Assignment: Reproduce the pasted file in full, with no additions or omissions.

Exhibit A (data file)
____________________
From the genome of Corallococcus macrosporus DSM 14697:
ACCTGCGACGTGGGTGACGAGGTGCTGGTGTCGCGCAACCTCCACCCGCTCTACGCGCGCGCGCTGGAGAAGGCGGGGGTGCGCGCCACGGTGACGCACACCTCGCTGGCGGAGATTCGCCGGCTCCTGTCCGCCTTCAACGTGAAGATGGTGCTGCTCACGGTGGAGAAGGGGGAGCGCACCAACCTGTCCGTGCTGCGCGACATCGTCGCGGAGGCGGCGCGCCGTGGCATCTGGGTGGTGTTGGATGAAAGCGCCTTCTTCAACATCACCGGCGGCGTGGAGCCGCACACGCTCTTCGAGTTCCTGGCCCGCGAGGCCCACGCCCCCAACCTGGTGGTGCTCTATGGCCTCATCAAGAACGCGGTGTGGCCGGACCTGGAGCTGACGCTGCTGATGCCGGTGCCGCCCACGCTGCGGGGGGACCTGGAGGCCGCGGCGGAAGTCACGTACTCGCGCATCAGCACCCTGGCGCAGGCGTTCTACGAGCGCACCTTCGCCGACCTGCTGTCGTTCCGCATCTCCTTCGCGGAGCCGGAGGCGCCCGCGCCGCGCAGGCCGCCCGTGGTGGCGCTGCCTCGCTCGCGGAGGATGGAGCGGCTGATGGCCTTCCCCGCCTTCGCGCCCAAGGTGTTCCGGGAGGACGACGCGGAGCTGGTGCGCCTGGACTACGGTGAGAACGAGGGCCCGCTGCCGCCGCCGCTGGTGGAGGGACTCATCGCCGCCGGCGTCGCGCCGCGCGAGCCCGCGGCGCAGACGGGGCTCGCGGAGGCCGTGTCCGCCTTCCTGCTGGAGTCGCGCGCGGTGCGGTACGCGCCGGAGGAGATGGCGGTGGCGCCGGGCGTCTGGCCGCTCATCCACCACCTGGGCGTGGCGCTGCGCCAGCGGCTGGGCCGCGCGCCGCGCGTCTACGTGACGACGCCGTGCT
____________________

From the genome of Corallococcus macrosporus DSM 14697:
ACCTGCGACGTGGGTGACGAGGTGCTGGTGTCGCGCAACCTCCACCCGCTCTACGCGCGCGCGCTGGAGAAGGCGGGGGTGCGCGCCACGGTGACGCACACCTCGCTGGCGGAGATTCGCCGGCTCCTGTCCGCCTTCAACGTGAAGATGGTGCTGCTCACGGTGGAGAAGGGGGAGCGCACCAACCTGTCCGTGCTGCGCGACATCGTCGCGGAGGCGGCGCGCCGTGGCATCTGGGTGGTGTTGGATGAAAGCGCCTTCTTCAACATCACCGGCGGCGTGGAGCCGCACACGCTCTTCGAGTTCCTGGCCCGCGAGGCCCACGCCCCCAACCTGGTGGTGCTCTATGGCCTCATCAAGAACGCGGTGTGGCCGGACCTGGAGCTGACGCTGCTGATGCCGGTGCCGCCCACGCTGCGGGGGGACCTGGAGGCCGCGGCGGAAGTCACGTACTCGCGCATCAGCACCCTGGCGCAGGCGTTCTACGAGCGCACCTTCGCCGACCTGCTGTCGTTCCGCATCTCCTTCGCGGAGCCGGAGGCGCCCGCGCCGCGCAGGCCGCCCGTGGTGGCGCTGCCTCGCTCGCGGAGGATGGAGCGGCTGATGGCCTTCCCCGCCTTCGCGCCCAAGGTGTTCCGGGAGGACGACGCGGAGCTGGTGCGCCTGGACTACGGTGAGAACGAGGGCCCGCTGCCGCCGCCGCTGGTGGAGGGACTCATCGCCGCCGGCGTCGCGCCGCGCGAGCCCGCGGCGCAGACGGGGCTCGCGGAGGCCGTGTCCGCCTTCCTGCTGGAGTCGCGCGCGGTGCGGTACGCGCCGGAGGAGATGGCGGTGGCGCCGGGCGTCTGGCCGCTCATCCACCACCTGGGCGTGGCGCTGCGCCAGCGGCTGGGCCGCGCGCCGCGCGTCTACGTGACGACGCCGTGCT